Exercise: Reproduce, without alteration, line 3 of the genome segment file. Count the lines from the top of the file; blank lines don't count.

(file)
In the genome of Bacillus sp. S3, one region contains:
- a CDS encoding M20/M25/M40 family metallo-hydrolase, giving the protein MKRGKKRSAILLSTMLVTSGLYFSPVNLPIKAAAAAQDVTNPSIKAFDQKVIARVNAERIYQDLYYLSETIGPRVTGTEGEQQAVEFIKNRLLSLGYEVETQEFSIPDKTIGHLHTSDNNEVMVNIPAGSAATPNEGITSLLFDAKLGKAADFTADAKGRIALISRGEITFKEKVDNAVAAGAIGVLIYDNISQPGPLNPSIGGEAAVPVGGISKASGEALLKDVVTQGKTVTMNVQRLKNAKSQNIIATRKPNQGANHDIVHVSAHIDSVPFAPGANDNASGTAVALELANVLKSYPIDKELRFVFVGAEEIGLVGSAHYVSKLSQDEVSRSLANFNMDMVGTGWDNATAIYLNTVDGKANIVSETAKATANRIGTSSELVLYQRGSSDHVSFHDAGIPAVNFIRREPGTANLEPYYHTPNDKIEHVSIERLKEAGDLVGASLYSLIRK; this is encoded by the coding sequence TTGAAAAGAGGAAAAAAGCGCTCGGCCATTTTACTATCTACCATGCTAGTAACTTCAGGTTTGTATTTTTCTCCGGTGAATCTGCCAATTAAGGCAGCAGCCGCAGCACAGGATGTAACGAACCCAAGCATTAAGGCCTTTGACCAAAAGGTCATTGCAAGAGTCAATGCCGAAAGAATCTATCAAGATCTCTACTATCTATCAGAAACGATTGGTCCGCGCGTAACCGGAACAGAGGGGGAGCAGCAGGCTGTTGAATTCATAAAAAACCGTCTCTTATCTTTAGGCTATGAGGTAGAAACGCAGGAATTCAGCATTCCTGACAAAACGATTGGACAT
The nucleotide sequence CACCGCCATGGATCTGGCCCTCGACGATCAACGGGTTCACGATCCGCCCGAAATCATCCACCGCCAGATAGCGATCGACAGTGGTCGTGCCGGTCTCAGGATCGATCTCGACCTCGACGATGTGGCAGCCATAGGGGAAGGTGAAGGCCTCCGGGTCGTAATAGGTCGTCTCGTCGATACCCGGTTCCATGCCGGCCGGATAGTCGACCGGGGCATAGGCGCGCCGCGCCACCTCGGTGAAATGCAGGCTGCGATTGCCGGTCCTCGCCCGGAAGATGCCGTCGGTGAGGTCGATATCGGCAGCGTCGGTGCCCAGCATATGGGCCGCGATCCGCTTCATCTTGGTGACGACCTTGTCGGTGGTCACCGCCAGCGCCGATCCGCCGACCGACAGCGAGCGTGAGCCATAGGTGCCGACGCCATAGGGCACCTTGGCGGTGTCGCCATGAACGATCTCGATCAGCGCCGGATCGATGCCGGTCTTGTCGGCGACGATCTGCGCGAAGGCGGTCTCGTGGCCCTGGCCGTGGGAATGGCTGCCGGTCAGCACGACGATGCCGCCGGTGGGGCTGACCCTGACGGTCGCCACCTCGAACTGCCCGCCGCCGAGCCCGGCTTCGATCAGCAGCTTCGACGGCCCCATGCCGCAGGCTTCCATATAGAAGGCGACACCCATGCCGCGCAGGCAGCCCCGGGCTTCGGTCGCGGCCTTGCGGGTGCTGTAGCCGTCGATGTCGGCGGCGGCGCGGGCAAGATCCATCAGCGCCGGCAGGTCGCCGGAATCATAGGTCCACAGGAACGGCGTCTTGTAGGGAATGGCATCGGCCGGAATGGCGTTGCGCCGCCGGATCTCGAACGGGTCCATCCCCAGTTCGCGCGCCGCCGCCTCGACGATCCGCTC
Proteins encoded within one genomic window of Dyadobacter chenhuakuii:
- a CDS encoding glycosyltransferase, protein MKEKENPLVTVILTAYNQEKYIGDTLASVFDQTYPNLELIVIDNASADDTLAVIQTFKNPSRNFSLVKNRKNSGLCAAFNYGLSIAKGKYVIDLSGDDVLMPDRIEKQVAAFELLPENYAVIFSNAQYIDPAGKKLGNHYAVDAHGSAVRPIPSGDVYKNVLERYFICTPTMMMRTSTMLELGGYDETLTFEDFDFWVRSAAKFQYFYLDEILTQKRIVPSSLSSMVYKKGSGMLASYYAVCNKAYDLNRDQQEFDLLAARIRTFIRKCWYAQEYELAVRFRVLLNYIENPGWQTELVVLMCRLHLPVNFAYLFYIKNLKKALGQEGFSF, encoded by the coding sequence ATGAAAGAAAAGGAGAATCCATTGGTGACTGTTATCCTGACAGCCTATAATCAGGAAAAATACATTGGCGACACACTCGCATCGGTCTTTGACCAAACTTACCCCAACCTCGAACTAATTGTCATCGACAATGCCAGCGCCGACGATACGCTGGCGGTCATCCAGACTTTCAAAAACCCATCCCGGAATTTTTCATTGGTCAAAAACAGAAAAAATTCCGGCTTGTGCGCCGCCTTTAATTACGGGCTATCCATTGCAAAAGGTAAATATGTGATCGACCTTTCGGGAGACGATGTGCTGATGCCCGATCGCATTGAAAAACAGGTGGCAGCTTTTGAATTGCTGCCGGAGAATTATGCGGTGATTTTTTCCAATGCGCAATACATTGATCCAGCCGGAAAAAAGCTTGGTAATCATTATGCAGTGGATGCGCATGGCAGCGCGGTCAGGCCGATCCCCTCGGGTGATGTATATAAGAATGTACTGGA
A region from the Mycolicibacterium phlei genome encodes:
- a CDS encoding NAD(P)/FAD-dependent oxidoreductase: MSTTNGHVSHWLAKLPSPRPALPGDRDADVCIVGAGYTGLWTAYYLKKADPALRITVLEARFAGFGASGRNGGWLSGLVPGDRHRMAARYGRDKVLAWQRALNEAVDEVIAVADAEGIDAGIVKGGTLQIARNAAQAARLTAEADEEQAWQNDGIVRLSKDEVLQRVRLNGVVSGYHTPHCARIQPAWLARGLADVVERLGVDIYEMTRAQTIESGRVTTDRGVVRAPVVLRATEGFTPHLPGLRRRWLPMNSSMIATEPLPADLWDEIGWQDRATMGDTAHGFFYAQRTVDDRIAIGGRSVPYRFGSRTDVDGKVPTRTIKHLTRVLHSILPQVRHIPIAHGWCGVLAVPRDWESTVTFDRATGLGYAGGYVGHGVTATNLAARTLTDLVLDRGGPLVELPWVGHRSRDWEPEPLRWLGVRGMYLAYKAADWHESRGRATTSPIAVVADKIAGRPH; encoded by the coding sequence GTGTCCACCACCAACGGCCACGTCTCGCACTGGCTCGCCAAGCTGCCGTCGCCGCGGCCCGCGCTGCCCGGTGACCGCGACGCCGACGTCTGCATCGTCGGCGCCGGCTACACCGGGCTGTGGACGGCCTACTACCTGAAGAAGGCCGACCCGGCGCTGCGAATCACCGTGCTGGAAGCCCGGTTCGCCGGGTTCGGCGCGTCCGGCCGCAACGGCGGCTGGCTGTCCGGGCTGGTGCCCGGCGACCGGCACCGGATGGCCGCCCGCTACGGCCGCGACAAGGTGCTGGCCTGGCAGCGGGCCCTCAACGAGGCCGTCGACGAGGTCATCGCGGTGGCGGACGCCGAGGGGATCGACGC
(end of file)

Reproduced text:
The nucleotide sequence CACCGCCATGGATCTGGCCCTCGACGATCAACGGGTTCACGATCCGCCCGAAATCATCCACCGCCAGATAGCGATCGACAGTGGTCGTGCCGGTCTCAGGATCGATCTCGACCTCGACGATGTGGCAGCCATAGGGGAAGGTGAAGGCCTCCGGGTCGTAATAGGTCGTCTCGTCGATACCCGGTTCCATGCCGGCCGGATAGTCGACCGGGGCATAGGCGCGCCGCGCCACCTCGGTGAAATGCAGGCTGCGATTGCCGGTCCTCGCCCGGAAGATGCCGTCGGTGAGGTCGATATCGGCAGCGTCGGTGCCCAGCATATGGGCCGCGATCCGCTTCATCTTGGTGACGACCTTGTCGGTGGTCACCGCCAGCGCCGATCCGCCGACCGACAGCGAGCGTGAGCCATAGGTGCCGACGCCATAGGGCACCTTGGCGGTGTCGCCATGAACGATCTCGATCAGCGCCGGATCGATGCCGGTCTTGTCGGCGACGATCTGCGCGAAGGCGGTCTCGTGGCCCTGGCCGTGGGAATGGCTGCCGGTCAGCACGACGATGCCGCCGGTGGGGCTGACCCTGACGGTCGCCACCTCGAACTGCCCGCCGCCGAGCCCGGCTTCGATCAGCAGCTTCGACGGCCCCATGCCGCAGGCTTCCATATAGAAGGCGACACCCATGCCGCGCAGGCAGCCCCGGGCTTCGGTCGCGGCCTTGCGGGTGCTGTAGCCGTCGATGTCGGCGGCGGCGCGGGCAAGATCCATCAGCGCCGGCAGGTCGCCGGAATCATAGGTCCACAGGAACGGCGTCTTGTAGGGAATGGCATCGGCCGGAATGGCGTTGCGCCGCCGGATCTCGAACGGGTCCATCCCCAGTTCGCGCGCCGCCGCCTCGACGATCCGCTC